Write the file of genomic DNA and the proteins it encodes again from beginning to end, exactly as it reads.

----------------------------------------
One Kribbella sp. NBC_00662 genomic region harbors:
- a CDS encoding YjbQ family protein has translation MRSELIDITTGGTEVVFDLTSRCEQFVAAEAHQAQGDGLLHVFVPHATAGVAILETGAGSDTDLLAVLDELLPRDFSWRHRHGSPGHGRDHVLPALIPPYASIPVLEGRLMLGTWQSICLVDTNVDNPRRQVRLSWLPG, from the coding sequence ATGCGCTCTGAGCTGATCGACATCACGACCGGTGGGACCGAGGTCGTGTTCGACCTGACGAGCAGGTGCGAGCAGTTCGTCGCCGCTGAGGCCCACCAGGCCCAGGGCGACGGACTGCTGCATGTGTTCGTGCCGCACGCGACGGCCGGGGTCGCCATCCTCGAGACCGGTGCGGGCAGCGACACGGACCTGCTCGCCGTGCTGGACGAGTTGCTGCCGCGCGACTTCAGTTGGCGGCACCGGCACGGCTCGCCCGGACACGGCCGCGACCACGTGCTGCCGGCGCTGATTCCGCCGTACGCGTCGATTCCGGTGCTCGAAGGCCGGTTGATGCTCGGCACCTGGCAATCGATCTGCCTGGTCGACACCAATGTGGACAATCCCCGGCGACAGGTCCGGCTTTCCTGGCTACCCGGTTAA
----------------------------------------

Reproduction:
One Kribbella sp. NBC_00662 genomic region harbors:
- a CDS encoding YjbQ family protein has translation MRSELIDITTGGTEVVFDLTSRCEQFVAAEAHQAQGDGLLHVFVPHATAGVAILETGAGSDTDLLAVLDELLPRDFSWRHRHGSPGHGRDHVLPALIPPYASIPVLEGRLMLGTWQSICLVDTNVDNPRRQVRLSWLPG, from the coding sequence ATGCGCTCTGAGCTGATCGACATCACGACCGGTGGGACCGAGGTCGTGTTCGACCTGACGAGCAGGTGCGAGCAGTTCGTCGCCGCTGAGGCCCACCAGGCCCAGGGCGACGGACTGCTGCATGTGTTCGTGCCGCACGCGACGGCCGGGGTCGCCATCCTCGAGACCGGTGCGGGCAGCGACACGGACCTGCTCGCCGTGCTGGACGAGTTGCTGCCGCGCGACTTCAGTTGGCGGCACCGGCACGGCTCGCCCGGACACGGCCGCGACCACGTGCTGCCGGCGCTGATTCCGCCGTACGCGTCGATTCCGGTGCTCGAAGGCCGGTTGATGCTCGGCACCTGGCAATCGATCTGCCTGGTCGACACCAATGTGGACAATCCCCGGCGACAGGTCCGGCTTTCCTGGCTACCCGGTTAA